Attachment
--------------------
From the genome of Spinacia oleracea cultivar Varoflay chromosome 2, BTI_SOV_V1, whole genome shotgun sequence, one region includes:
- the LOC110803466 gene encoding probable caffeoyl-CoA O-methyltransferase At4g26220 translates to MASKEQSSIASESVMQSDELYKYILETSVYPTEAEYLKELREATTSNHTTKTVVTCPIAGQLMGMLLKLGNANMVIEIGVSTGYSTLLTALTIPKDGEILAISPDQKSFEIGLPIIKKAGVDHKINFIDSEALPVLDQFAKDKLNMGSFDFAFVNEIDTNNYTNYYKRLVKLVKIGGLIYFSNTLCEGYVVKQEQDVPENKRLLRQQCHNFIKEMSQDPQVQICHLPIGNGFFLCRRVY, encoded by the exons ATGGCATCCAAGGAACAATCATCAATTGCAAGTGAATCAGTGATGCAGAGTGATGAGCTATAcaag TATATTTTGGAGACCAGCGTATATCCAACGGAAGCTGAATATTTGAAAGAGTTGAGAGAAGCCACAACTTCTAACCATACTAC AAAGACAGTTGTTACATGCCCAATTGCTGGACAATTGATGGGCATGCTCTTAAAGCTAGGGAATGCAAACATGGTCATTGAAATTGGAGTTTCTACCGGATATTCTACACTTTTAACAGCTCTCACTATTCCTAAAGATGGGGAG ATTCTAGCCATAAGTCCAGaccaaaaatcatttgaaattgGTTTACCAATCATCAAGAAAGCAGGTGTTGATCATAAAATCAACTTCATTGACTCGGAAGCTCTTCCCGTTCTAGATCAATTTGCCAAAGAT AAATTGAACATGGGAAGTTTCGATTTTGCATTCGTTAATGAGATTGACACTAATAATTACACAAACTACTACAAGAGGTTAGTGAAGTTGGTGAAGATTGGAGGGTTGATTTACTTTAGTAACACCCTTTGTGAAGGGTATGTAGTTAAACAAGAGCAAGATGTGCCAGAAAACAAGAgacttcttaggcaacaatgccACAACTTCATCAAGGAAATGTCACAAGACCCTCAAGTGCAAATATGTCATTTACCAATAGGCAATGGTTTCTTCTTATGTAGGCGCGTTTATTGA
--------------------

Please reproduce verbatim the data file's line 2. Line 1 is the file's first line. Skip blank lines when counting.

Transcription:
- the LOC110803466 gene encoding probable caffeoyl-CoA O-methyltransferase At4g26220 translates to MASKEQSSIASESVMQSDELYKYILETSVYPTEAEYLKELREATTSNHTTKTVVTCPIAGQLMGMLLKLGNANMVIEIGVSTGYSTLLTALTIPKDGEILAISPDQKSFEIGLPIIKKAGVDHKINFIDSEALPVLDQFAKDKLNMGSFDFAFVNEIDTNNYTNYYKRLVKLVKIGGLIYFSNTLCEGYVVKQEQDVPENKRLLRQQCHNFIKEMSQDPQVQICHLPIGNGFFLCRRVY, encoded by the exons ATGGCATCCAAGGAACAATCATCAATTGCAAGTGAATCAGTGATGCAGAGTGATGAGCTATAcaag TATATTTTGGAGACCAGCGTATATCCAACGGAAGCTGAATATTTGAAAGAGTTGAGAGAAGCCACAACTTCTAACCATACTAC AAAGACAGTTGTTACATGCCCAATTGCTGGACAATTGATGGGCATGCTCTTAAAGCTAGGGAATGCAAACATGGTCATTGAAATTGGAGTTTCTACCGGATATTCTACACTTTTAACAGCTCTCACTATTCCTAAAGATGGGGAG ATTCTAGCCATAAGTCCAGaccaaaaatcatttgaaattgGTTTACCAATCATCAAGAAAGCAGGTGTTGATCATAAAATCAACTTCATTGACTCGGAAGCTCTTCCCGTTCTAGATCAATTTGCCAAAGAT AAATTGAACATGGGAAGTTTCGATTTTGCATTCGTTAATGAGATTGACACTAATAATTACACAAACTACTACAAGAGGTTAGTGAAGTTGGTGAAGATTGGAGGGTTGATTTACTTTAGTAACACCCTTTGTGAAGGGTATGTAGTTAAACAAGAGCAAGATGTGCCAGAAAACAAGAgacttcttaggcaacaatgccACAACTTCATCAAGGAAATGTCACAAGACCCTCAAGTGCAAATATGTCATTTACCAATAGGCAATGGTTTCTTCTTATGTAGGCGCGTTTATTGA